By Wayne Crews
Part of living on Earth is mowing its grass and performing outdoor chores.
Last International Earth Day, while the Globe held hands and celebrated Gaia and executive climate change agreements, I was monkeying with my several gas cans in the storage shed. Why several? I’d watched all the folks after 2012’s Hurricane Sandy lining up for blocks, not for personal wind turbines or solar power packs, but fighting over a gallon or two of gasoline.
So, back then I got my basic prepper supplies, without going excessively overboard of course, along with my several five-gallon gas cans. I filled them up and added fuel stabilizer so they’d keep a while, and made plans to rotate the fuel a time or two a year.
I quickly learned what many, particularly outraged boat and outdoor forum folks, already knew. You need three hands to operate today’s gas can spouts. You’ll start each project spilling more gas than you get into the mower, motorcycle, car or whichever. In other words, you will create more vapor emissions than you ever would have otherwise.
What the heck happened? The EPA banned normal gas cans in 2009, following the pioneers at the California Air Resources Board, which intones:
The Portable Fuel Container (PFC) regulations are an important concept in our efforts to improve California’s air quality. PFCs, also known as gas cans…
“Also known as gas cans”: Wow, so you see the mentality just from the ridiculous government acronym and paternalistic, condescending language.
Nobody would make such a device without a vent except “under duress.”
No gas cans available for sale anymore have vents on the opposite top-side either, so when trying to pour you get a sloshing, heaving mess, burping gasoline eruptions leaking from the complex yet flimsy spout that easily breaks. Go see for yourself at Ace or Home Depot. It’s like a giant joke, a societal dribble-glass prank imposed on the entire population.
What was EPA thinking? You can barely pour a simple 14-oz. can of evaporated milk without popping a notch in the opposite side, let alone a heavy five-gallon container.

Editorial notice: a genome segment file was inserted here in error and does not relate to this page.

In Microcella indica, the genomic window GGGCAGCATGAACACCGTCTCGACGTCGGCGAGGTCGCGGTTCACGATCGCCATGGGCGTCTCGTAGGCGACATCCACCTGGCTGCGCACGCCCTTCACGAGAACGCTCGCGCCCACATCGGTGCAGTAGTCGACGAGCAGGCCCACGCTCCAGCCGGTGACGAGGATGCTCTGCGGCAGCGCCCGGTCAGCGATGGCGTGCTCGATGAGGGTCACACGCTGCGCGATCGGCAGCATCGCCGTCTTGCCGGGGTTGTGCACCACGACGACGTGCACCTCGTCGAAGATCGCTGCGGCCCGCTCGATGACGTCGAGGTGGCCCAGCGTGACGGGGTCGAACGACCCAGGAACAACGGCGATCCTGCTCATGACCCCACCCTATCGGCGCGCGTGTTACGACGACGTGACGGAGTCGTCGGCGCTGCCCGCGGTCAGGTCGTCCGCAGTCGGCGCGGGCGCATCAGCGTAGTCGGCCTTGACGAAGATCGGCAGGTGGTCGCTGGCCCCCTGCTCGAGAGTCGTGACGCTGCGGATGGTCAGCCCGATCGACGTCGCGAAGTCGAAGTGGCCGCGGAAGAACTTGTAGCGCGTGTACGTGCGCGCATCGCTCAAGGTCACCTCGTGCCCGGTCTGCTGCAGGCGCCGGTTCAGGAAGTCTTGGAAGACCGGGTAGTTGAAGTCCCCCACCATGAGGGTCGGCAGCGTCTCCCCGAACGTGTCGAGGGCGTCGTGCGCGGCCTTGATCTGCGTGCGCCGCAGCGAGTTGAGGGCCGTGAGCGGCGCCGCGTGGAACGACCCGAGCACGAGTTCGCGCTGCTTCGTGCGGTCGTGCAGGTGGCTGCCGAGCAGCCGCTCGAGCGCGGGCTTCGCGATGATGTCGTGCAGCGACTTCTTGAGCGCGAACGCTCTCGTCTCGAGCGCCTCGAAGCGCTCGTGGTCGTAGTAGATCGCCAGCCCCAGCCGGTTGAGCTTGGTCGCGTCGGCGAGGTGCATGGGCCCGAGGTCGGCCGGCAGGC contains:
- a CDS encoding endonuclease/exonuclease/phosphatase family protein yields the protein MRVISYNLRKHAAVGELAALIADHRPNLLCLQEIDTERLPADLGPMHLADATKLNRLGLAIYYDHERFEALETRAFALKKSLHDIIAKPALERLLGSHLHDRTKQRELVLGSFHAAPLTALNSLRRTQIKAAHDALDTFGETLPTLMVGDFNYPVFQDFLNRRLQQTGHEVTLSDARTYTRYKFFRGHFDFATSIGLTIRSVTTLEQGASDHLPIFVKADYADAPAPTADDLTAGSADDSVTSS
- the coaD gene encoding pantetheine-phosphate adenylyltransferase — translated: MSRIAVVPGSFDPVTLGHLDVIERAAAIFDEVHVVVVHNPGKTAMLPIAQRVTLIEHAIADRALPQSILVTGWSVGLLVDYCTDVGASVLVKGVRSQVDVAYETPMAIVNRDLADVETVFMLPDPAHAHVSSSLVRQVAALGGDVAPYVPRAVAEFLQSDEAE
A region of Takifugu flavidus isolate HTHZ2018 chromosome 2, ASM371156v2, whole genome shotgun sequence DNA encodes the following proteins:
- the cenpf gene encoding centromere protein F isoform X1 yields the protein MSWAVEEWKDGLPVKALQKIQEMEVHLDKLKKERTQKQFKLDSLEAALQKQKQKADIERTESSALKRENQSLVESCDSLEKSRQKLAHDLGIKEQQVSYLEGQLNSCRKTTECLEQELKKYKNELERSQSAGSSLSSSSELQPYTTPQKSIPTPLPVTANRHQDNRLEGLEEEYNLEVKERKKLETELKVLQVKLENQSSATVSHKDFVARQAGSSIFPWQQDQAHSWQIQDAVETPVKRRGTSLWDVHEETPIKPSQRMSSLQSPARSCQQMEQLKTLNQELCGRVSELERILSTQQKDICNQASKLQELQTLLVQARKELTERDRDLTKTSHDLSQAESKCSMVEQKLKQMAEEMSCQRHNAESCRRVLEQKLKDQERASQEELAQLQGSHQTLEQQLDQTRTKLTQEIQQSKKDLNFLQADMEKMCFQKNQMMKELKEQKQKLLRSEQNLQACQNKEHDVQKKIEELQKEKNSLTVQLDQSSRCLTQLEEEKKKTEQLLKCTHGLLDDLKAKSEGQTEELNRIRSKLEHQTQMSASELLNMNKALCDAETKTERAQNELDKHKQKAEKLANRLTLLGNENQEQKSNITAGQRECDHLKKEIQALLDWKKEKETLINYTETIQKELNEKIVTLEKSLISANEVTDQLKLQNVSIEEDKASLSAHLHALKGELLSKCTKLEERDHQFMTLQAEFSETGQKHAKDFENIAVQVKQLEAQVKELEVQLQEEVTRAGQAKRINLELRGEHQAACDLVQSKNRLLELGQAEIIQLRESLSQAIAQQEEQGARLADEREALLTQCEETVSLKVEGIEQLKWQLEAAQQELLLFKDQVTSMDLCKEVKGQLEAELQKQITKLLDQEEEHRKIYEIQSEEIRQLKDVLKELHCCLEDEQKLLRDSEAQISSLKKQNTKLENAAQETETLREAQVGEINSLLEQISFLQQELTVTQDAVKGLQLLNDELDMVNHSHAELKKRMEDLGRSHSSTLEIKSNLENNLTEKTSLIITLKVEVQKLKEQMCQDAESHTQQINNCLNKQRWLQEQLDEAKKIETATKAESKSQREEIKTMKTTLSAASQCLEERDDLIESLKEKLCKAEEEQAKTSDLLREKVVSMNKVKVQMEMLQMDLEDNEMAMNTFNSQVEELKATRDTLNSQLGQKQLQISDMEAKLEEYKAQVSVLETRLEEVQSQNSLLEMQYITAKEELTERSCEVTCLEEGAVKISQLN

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Googling this weekend to figure out more about what happened to American normalcy, I found Jeffrey Tucker’s “How Government Wrecked the Gas Can,” topping the search results. He observed that nobody would make such a device without a vent except “under duress.” That’s for sure. I recall filling anything and everything with gas for my mini-bike and lawn mower as a kid, like milk jugs. We’d pour with a funnel and not spill since we didn’t have enough spare cash to waste gasoline. Come to think of it, we’d ride to the gas station from my grandparents’ tobacco farm, sitting on the lip of the pickup truck bed, which I can’t do anymore either. At least we can still pour a pack of Tom’s Peanuts into a bottle of Coke and drink that.
Tucker observed that, naturally, most of us buy gas cans only a time or two in our lives, and new generations won’t know any better, but it’s another signature example of a string of once normal things that work worse thanks to geniuses in the federal bureaucracy:
Soap doesn’t work. Toilets don’t flush. Clothes washers don’t clean. Light bulbs don’t illuminate. Refrigerators break too soon. Paint discolors. Lawnmowers have to be hacked. It’s all caused by idiotic government regulations that are wrecking our lives one consumer product at a time, all in ways we hardly notice.
I do an annual roundup of federal regulations, and even I hadn’t paid much attention to the gas spouts issue until I got stuck with them. I had noticed there’s no good toy surprise in Cracker Jacks anymore, though, or in cereal boxes either. I should have asked some Consumer Product Safety Commission directors about that recently when we were discussing with them the disappearance of chemistry sets that were actual chemistry sets.
Anyway, in order to harm the Earth less with a normal, non-polluting spout, I was wondering about workarounds for the inhumane, vapor-spewing trick spouts the environmentally unfriendly EPA forces you to buy to increase pollution. With a bit of searching, I found so-called EZ Pour “water” jugs.
Note: You and I cannot use these alternatives to pour gasoline into vehicles or equipment, since that is an illegal non-EPA bureaucrat-approved hack, but they can be used to pour “liquid,” however.
Pictured above is one of my “water” jugs (yea… that’s the ticket) equipped with a brand new EZ Pour spout of the type formerly generic and universal. You can see the green-collared EPA pollution emitter on the floor beside it for contrast. There’s also a vent that I haven’t installed yet (just need to drill a hole) so “water” doesn’t slosh around when I pour with it.
Remember, this is for informational purposes only. This is not a gas can.
I think I’m going out now to grill some steaks before EPA gets ahold of charcoal grills after spending nearly $1 million of your tax dollars studying flare-up reduction “technology.”
Wayne Crews is vice president for policy and director of technology studies at the Competitive Enterprise Institute. This article was originally published on FEE.org. Read the original article.